Good Guy With a Gun: The Day I Stopped Loving Mike Rowe
For a long time now I’ve appreciated Mike Rowe, from that lovely shirtless-on-a-rock photo of him to his operatic prowess. This Dec. 23 post, however, has changed that for me with his use of this phrase: “Good guy with a gun.”
Here’s what Rowe posted:
Eight years ago, a bad man with a gun walked into a meeting of the local school board in Panama City, and threatened to kill everyone in the room. To prove his point, he began shooting at those assembled, creating a measure of terror that is simply impossible to imagine. Happily, Mike Jones – a good guy with a gun – was in the building at the time. Mike ran to the scene, drew his weapon, and told the bad guy to surrender. The bad guy fired three rounds at Mike, each missing his head by less than an inch. Mike returned fire. He didn’t miss.
You can read about the incident here http://bit.ly/2DGqFuC, or you can just take my word for it; Mike Jones is a hero. He’s also the “Salvage Santa” featured in this week’s episode of Returning the Favor.
It occurred to me as I watched this episode, just how badly we in the media have butchered the word, “hero.” It’s a shame, because the country needs heroes. Desperately. So much so, that we’ve redefined the term to include anyone who isn’t a schmuck. Teachers, athletes, civil servants, and every single soldier and first responder to ever put on a uniform are routinely described as “heroic,” just for showing up. Now, the truly bizarre expression, “everyday heroes,” is commonplace.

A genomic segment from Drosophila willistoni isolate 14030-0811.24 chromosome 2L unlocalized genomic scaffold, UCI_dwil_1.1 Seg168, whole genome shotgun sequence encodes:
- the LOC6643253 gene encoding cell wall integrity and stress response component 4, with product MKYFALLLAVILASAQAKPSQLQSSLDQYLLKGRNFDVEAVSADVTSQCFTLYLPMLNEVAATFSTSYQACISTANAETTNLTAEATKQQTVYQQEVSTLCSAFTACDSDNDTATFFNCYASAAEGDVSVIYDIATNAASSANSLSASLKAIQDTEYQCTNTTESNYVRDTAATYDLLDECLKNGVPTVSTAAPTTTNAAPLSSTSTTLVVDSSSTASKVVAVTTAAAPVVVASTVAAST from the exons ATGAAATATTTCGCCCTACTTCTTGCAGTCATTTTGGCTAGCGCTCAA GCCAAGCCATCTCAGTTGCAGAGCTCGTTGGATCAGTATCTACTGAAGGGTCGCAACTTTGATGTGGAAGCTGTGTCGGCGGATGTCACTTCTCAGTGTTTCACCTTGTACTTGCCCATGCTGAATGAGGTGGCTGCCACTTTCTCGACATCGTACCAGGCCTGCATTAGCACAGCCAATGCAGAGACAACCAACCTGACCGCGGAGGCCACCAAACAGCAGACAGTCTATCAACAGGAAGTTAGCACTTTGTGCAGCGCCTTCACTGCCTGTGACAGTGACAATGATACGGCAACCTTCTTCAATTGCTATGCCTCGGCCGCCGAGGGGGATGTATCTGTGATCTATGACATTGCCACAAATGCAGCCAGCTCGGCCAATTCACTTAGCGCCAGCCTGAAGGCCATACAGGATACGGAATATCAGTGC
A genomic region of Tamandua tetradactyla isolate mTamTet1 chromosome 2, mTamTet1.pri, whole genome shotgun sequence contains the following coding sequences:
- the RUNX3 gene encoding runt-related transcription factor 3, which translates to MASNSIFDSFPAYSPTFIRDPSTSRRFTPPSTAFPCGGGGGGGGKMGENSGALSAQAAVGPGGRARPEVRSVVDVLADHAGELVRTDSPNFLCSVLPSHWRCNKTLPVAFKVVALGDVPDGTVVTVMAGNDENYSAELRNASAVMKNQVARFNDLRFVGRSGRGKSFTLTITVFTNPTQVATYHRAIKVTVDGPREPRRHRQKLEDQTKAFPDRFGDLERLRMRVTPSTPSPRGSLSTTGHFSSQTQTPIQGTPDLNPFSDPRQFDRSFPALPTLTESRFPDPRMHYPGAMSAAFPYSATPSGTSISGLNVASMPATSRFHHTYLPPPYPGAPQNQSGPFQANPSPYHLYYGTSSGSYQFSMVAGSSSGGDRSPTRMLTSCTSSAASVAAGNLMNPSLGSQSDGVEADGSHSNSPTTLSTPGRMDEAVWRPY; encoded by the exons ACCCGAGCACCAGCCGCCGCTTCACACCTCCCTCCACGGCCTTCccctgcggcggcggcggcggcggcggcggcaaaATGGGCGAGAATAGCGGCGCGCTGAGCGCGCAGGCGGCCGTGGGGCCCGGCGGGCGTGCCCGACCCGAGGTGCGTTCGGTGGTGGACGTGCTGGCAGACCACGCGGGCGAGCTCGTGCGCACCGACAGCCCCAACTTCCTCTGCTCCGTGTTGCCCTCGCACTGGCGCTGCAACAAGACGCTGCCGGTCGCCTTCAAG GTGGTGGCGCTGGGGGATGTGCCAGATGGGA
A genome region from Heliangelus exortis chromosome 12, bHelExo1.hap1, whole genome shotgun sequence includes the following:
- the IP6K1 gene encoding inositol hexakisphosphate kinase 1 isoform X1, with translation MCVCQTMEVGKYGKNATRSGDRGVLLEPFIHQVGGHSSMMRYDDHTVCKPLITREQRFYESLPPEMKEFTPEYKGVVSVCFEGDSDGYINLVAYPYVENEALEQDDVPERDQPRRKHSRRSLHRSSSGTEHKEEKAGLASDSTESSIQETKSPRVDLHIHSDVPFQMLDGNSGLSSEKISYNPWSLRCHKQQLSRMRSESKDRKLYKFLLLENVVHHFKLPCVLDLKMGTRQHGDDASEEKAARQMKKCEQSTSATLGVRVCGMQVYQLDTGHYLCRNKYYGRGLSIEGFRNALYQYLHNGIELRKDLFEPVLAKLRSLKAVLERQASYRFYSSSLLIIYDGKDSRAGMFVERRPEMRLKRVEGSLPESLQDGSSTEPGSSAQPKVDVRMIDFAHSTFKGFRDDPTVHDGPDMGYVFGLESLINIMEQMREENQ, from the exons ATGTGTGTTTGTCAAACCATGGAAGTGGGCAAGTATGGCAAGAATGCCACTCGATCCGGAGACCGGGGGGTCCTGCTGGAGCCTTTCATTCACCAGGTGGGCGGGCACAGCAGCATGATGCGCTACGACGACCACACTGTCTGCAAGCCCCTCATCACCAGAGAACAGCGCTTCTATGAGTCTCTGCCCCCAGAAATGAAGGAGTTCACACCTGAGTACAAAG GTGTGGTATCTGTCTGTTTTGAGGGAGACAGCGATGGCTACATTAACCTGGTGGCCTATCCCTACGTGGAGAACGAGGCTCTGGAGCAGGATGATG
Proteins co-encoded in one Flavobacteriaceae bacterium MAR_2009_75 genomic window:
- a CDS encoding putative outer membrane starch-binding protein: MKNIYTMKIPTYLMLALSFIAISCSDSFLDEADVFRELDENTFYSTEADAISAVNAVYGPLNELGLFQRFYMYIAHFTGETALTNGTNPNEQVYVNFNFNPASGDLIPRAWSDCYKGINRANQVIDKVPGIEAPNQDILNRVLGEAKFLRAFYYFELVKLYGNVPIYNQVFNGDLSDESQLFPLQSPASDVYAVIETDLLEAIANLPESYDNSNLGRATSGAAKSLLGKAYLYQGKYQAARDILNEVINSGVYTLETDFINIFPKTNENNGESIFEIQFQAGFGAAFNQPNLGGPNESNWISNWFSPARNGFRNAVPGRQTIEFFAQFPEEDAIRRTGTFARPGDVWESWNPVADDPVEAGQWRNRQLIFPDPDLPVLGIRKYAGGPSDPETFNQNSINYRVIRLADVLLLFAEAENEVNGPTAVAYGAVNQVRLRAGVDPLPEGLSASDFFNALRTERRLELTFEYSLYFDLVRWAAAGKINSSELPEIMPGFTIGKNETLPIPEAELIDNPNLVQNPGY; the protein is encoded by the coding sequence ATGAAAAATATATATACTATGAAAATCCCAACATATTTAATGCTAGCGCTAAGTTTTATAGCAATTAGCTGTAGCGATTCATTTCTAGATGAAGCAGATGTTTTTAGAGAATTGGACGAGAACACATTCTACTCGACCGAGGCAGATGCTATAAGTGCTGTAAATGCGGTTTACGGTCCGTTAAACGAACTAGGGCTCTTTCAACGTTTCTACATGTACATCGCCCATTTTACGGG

On Returning the Favor, I try not to present the people we honor as heroes, because by and large – they aren’t. They’re do-gooders. Do-gooders are people who make the world a better place through acts of kindness. Heroes make the world a better place through acts of bravery. The distinction is important, because all virtues require us to overcome different things. Kindness requires us to overcome selfishness. Courage requires us to overcome fear. Thus, it’s easier to be kind, than it is to be brave. Unless of course, you happen to be Mike Jones. Who just happens to be both.
And today’s the day I stopped thinking anything about Mike Rowe was amazing, because he’s politicized this event, misrepresented it in his post and then patently put down people who — rightly so — deserve to be called heroes.
What’s that, now?
Well, Read the story on CNN and watch the video, in case you’re skeptical. Jones wasn’t a “good guy with a gun” — he was a retired police officer who was *working at the time* as the head of security and, I’d assume, carrying a gun as part of his job, not because he was a “good guy with a gun.” As a police officer, he was trained in the use of deadly force and when and how to use his weapon.
That phrase — “good guy with a gun” — is politically charged and I am disappointed to see Rowe twist this story to imply this was something more extraordinary than a human doing his job, which was extraordinary without the misrepresentation. Rowe then goes on to decry how we identify heroes — “Teachers, athletes, civil servants, and every single soldier and first responder to ever put on a uniform are routinely described as ‘heroic,’ just for showing up. Now, the truly bizarre expression, ‘everyday heroes,’ is commonplace.”